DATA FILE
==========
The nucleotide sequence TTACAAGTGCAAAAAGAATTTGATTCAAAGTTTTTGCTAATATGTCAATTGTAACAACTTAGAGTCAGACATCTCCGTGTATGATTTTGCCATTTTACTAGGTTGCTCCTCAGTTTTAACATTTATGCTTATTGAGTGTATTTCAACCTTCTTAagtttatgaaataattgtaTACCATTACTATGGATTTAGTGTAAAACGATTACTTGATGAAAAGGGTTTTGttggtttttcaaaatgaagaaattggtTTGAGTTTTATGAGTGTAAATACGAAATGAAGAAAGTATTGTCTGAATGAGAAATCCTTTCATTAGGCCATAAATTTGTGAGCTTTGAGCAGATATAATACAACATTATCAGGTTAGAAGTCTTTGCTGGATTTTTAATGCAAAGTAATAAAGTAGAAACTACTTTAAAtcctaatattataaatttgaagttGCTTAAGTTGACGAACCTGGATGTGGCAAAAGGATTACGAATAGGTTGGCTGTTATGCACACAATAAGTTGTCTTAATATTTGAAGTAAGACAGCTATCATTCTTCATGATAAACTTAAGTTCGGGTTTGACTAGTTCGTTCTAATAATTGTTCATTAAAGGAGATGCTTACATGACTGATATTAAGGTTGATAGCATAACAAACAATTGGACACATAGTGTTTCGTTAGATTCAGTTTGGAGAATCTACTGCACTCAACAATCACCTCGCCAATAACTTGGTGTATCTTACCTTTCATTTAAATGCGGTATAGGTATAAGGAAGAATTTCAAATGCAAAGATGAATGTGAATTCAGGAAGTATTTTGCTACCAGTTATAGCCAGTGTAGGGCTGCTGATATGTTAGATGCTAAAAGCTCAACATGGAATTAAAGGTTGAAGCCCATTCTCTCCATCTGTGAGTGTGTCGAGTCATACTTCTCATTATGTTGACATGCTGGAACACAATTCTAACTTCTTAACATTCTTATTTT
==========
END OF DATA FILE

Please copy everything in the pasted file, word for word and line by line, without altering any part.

The nucleotide sequence TTACAAGTGCAAAAAGAATTTGATTCAAAGTTTTTGCTAATATGTCAATTGTAACAACTTAGAGTCAGACATCTCCGTGTATGATTTTGCCATTTTACTAGGTTGCTCCTCAGTTTTAACATTTATGCTTATTGAGTGTATTTCAACCTTCTTAagtttatgaaataattgtaTACCATTACTATGGATTTAGTGTAAAACGATTACTTGATGAAAAGGGTTTTGttggtttttcaaaatgaagaaattggtTTGAGTTTTATGAGTGTAAATACGAAATGAAGAAAGTATTGTCTGAATGAGAAATCCTTTCATTAGGCCATAAATTTGTGAGCTTTGAGCAGATATAATACAACATTATCAGGTTAGAAGTCTTTGCTGGATTTTTAATGCAAAGTAATAAAGTAGAAACTACTTTAAAtcctaatattataaatttgaagttGCTTAAGTTGACGAACCTGGATGTGGCAAAAGGATTACGAATAGGTTGGCTGTTATGCACACAATAAGTTGTCTTAATATTTGAAGTAAGACAGCTATCATTCTTCATGATAAACTTAAGTTCGGGTTTGACTAGTTCGTTCTAATAATTGTTCATTAAAGGAGATGCTTACATGACTGATATTAAGGTTGATAGCATAACAAACAATTGGACACATAGTGTTTCGTTAGATTCAGTTTGGAGAATCTACTGCACTCAACAATCACCTCGCCAATAACTTGGTGTATCTTACCTTTCATTTAAATGCGGTATAGGTATAAGGAAGAATTTCAAATGCAAAGATGAATGTGAATTCAGGAAGTATTTTGCTACCAGTTATAGCCAGTGTAGGGCTGCTGATATGTTAGATGCTAAAAGCTCAACATGGAATTAAAGGTTGAAGCCCATTCTCTCCATCTGTGAGTGTGTCGAGTCATACTTCTCATTATGTTGACATGCTGGAACACAATTCTAACTTCTTAACATTCTTATTTT